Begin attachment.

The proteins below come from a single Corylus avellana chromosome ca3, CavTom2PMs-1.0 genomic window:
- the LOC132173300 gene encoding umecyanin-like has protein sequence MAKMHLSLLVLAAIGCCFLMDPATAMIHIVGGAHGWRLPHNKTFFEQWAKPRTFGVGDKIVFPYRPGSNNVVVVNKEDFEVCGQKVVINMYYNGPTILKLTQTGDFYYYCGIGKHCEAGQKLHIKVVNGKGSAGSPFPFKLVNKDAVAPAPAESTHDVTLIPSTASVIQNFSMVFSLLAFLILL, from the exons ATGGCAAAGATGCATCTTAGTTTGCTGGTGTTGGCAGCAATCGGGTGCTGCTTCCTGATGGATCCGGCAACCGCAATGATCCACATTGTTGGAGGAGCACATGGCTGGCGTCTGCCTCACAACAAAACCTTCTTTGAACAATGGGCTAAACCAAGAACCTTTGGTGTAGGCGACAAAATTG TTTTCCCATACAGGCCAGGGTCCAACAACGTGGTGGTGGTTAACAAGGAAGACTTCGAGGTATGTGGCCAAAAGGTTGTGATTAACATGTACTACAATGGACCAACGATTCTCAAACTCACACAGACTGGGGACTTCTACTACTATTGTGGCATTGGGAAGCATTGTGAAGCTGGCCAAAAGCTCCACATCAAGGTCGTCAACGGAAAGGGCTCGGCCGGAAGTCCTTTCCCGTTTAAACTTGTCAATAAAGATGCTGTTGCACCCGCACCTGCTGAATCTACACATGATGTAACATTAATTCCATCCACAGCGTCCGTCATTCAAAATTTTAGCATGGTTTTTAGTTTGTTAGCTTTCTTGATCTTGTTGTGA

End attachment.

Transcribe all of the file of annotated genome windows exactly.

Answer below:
The proteins below come from a single Corylus avellana chromosome ca3, CavTom2PMs-1.0 genomic window:
- the LOC132173300 gene encoding umecyanin-like has protein sequence MAKMHLSLLVLAAIGCCFLMDPATAMIHIVGGAHGWRLPHNKTFFEQWAKPRTFGVGDKIVFPYRPGSNNVVVVNKEDFEVCGQKVVINMYYNGPTILKLTQTGDFYYYCGIGKHCEAGQKLHIKVVNGKGSAGSPFPFKLVNKDAVAPAPAESTHDVTLIPSTASVIQNFSMVFSLLAFLILL, from the exons ATGGCAAAGATGCATCTTAGTTTGCTGGTGTTGGCAGCAATCGGGTGCTGCTTCCTGATGGATCCGGCAACCGCAATGATCCACATTGTTGGAGGAGCACATGGCTGGCGTCTGCCTCACAACAAAACCTTCTTTGAACAATGGGCTAAACCAAGAACCTTTGGTGTAGGCGACAAAATTG TTTTCCCATACAGGCCAGGGTCCAACAACGTGGTGGTGGTTAACAAGGAAGACTTCGAGGTATGTGGCCAAAAGGTTGTGATTAACATGTACTACAATGGACCAACGATTCTCAAACTCACACAGACTGGGGACTTCTACTACTATTGTGGCATTGGGAAGCATTGTGAAGCTGGCCAAAAGCTCCACATCAAGGTCGTCAACGGAAAGGGCTCGGCCGGAAGTCCTTTCCCGTTTAAACTTGTCAATAAAGATGCTGTTGCACCCGCACCTGCTGAATCTACACATGATGTAACATTAATTCCATCCACAGCGTCCGTCATTCAAAATTTTAGCATGGTTTTTAGTTTGTTAGCTTTCTTGATCTTGTTGTGA